by Natalie Yuhas
“God bless the souls who shook up mine.” Milk Carton Kids, “Memphis”
Confession of a now English major: I never read the books for my high school senior year English class. By the time second semester rolled around, high school work seemed mundane compared to all the adventures I knew were waiting for me at Boston College. I tried the first couple pages of The Catcher in the Rye and hated it. Holden as a character was whiny and annoying, the plot was boring, and who really cares where the ducks go when it gets cold or that his sister is riding a carousel? As you may have guessed, the quiz on the book didn’t go so well, and not only because SparkNotes failed to fill me in on some of the finer details of the book and I claimed the teacher made the quiz too impossible for anyone to pass. (Sorry, Mrs. Kenny.) I had totally missed the point of the whole book.
A few months later, with a whole semester of college under my belt, I returned to The Catcher in the Rye and was determined to finish it this time. As Holden sat there in the
distance watching his sister go round and round on the carousel, I finally got it. Holden isn’t just a whiny, spoiled kid; he is absolutely tormented by his own loss of innocence as he
searches for anyone or anything genuine in a “phony” adult world, something that I was becoming all too aware of in my own life.
When I was done with The Catcher in the Rye, I felt a connection with Holden and his awareness of his changing world. Although part of it was comforting, the story left me unsettled more than anything, and made me think about my own struggles in this awkward limbo between childhood and adulthood. That is what makes it one of my favorite books to this day, because it forces me to think and feel.
We need to feel uncomfortable, see things that break our heart, read things that change the way we think, meet people and have moments that change us. It’s what makes us human. Jesus came for the very reason to make people uncomfortable, so much so that he was persecuted and sentenced to death for it. People at the time didn’t like his radical ideas because they were considered too dangerous. And in the end, those radical ideas ended up saving us.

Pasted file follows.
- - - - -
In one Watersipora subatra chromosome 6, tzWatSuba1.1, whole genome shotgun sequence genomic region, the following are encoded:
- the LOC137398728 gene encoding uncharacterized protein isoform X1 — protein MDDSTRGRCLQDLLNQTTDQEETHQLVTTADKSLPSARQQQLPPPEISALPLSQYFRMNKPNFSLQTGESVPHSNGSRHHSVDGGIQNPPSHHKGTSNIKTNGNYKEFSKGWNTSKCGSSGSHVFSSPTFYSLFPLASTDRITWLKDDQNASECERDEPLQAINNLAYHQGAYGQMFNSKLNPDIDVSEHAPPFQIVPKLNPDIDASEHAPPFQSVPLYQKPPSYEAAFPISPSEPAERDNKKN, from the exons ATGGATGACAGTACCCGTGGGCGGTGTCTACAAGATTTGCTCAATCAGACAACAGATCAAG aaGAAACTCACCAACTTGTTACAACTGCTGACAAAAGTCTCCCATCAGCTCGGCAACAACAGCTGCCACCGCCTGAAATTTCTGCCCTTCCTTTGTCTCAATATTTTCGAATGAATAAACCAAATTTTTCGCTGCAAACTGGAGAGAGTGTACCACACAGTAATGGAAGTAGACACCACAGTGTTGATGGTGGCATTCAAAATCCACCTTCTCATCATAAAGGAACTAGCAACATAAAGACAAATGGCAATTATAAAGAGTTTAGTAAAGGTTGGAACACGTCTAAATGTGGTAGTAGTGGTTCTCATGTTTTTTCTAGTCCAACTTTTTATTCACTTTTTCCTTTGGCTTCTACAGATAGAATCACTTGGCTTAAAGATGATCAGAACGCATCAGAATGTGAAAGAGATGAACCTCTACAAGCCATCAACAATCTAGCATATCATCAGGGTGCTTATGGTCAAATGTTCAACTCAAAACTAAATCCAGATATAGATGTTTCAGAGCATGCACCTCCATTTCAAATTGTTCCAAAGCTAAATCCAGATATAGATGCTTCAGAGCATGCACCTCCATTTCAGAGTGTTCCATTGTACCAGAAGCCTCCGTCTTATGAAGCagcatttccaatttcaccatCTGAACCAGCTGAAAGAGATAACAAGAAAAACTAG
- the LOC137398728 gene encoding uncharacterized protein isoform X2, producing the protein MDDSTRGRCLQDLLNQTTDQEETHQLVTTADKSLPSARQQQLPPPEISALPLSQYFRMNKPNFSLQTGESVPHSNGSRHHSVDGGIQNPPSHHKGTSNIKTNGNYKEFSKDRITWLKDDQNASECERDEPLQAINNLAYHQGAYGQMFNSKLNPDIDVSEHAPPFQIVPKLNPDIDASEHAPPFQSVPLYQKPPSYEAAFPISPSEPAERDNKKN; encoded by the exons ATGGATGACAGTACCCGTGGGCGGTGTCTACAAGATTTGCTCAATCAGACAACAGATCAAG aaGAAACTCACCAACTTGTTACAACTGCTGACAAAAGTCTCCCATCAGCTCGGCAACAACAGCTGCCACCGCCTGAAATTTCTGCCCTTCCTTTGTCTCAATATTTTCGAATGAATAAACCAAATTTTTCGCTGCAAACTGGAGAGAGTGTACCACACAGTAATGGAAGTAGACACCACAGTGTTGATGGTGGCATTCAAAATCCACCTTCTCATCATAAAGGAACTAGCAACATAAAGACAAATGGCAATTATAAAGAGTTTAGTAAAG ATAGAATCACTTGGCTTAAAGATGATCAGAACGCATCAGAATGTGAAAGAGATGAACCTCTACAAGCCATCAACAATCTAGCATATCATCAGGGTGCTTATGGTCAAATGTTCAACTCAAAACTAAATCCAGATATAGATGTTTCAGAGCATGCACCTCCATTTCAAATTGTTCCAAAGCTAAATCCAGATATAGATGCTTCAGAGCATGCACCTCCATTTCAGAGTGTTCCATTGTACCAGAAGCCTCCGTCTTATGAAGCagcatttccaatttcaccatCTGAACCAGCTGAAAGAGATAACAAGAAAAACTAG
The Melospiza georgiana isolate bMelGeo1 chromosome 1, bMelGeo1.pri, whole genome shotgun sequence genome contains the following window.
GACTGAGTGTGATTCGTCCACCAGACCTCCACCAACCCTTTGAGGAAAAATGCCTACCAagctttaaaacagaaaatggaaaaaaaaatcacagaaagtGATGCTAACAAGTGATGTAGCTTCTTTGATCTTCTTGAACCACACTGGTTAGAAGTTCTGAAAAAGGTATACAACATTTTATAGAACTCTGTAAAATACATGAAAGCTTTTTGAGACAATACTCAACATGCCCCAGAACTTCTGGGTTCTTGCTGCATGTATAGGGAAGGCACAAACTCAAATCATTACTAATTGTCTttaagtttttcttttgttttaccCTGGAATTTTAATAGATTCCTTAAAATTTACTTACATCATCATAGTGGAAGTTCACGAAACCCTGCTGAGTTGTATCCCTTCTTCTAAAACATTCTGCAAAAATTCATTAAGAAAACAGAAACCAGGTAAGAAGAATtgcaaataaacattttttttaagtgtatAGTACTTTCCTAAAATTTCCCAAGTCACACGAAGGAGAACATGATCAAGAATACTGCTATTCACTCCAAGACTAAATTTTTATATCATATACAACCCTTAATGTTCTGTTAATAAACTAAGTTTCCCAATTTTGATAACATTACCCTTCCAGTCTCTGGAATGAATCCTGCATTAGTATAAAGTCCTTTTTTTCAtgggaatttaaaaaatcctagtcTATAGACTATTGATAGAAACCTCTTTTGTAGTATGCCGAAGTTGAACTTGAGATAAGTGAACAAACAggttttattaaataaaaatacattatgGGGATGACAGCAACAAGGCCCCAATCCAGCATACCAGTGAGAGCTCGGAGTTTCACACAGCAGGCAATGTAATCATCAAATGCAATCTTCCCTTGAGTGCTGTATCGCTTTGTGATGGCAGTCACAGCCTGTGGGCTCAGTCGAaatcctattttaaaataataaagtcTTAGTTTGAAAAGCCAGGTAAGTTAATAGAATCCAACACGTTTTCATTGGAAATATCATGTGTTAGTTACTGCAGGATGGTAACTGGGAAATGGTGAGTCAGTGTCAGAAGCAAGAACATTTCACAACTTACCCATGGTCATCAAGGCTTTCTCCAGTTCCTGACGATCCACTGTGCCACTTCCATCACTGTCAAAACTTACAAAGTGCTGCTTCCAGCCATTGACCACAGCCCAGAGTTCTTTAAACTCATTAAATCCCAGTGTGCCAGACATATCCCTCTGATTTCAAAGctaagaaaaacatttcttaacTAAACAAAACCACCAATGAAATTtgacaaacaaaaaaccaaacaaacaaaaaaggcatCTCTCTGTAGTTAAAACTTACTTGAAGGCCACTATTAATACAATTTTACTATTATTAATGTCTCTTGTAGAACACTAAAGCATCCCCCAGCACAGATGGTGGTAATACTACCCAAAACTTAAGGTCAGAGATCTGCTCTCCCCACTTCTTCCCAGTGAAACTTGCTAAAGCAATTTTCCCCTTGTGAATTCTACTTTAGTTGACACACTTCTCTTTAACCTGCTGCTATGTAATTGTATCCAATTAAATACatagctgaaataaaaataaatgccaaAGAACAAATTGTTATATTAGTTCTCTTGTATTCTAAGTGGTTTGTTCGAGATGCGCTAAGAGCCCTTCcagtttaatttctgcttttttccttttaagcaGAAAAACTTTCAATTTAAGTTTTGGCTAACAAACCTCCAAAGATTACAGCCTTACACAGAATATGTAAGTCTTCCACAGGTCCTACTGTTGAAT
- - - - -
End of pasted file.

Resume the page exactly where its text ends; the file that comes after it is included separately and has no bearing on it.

It’s sometimes a little too easy for us to be complacent in our lives. I know that I am guilty of sticking to my normal routine, spending time only with my closest friends, and getting stuck in a comfortable, safe rut. When I do that, though, there is always a part of me that isn’t happy. The times I have found out most about myself and what makes me genuinely happy are when I push myself out of my comfort zone. One of the best decisions of my time at BC was taking a leap of faith and living with girls I didn’t really know my sophomore year. Although it had the potential to be a disaster, they ended up becoming my best friends I know I will have for the rest of my life. Whether it is going on a service or immersion trip, joining a different club, or just asking someone new to hang out, make yourself feel uncomfortable.
Since my first semester at Boston College, I have now read The Catcher in the Rye a few times, and each time I get something a little different out of it. I have gone on to read other authors who have challenged the way I see the world and the human condition. I’ve learned the power that words can have. They are an inspiration for me and, in a way, they save me.